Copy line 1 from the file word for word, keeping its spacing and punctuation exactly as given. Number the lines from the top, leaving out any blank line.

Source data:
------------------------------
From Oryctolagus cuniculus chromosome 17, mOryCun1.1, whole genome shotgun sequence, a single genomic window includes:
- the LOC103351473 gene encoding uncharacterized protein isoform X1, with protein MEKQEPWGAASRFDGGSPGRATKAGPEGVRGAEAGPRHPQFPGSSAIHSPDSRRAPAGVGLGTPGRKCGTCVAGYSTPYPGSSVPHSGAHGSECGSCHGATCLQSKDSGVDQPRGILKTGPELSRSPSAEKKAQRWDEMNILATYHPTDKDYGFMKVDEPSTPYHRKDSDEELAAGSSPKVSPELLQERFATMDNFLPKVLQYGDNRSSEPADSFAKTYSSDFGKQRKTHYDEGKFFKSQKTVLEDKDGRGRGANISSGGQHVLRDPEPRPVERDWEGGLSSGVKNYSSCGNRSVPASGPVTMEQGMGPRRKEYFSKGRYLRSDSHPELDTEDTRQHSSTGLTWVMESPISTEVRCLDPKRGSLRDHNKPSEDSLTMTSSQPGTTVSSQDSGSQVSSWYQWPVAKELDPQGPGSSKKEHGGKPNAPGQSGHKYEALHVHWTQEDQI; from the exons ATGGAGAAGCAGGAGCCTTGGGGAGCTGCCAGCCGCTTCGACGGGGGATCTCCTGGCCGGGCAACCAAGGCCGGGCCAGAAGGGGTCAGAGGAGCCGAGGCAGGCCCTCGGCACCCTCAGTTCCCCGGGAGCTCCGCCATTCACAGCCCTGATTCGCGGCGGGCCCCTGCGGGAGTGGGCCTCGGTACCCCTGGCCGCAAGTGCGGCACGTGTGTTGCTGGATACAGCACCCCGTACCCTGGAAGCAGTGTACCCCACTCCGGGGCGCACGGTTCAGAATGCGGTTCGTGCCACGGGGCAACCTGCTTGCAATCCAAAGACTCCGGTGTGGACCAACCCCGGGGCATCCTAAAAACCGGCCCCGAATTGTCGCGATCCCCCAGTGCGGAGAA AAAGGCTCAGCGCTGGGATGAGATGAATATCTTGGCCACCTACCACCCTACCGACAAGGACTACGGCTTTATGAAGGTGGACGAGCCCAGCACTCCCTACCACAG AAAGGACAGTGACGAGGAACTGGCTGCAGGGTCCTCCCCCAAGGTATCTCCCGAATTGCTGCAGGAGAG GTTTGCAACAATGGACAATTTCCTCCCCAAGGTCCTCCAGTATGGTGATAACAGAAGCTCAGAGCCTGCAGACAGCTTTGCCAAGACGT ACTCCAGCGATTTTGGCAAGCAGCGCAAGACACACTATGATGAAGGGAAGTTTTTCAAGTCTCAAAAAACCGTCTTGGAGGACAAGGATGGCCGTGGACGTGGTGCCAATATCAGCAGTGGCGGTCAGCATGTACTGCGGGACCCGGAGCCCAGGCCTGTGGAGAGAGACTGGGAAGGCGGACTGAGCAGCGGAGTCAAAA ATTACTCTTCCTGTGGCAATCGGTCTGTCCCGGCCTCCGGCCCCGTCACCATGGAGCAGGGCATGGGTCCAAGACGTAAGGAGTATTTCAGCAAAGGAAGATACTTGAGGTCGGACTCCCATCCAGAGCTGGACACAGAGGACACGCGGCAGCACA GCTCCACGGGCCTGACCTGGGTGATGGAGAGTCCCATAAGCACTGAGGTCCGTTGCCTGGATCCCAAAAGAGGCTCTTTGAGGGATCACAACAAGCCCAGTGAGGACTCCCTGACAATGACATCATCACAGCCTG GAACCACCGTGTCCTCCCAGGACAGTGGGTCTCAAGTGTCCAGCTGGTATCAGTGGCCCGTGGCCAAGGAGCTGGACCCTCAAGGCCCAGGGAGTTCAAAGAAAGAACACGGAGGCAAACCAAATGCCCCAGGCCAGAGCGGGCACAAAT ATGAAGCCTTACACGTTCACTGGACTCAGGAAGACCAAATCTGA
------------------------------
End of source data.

From Oryctolagus cuniculus chromosome 17, mOryCun1.1, whole genome shotgun sequence, a single genomic window includes: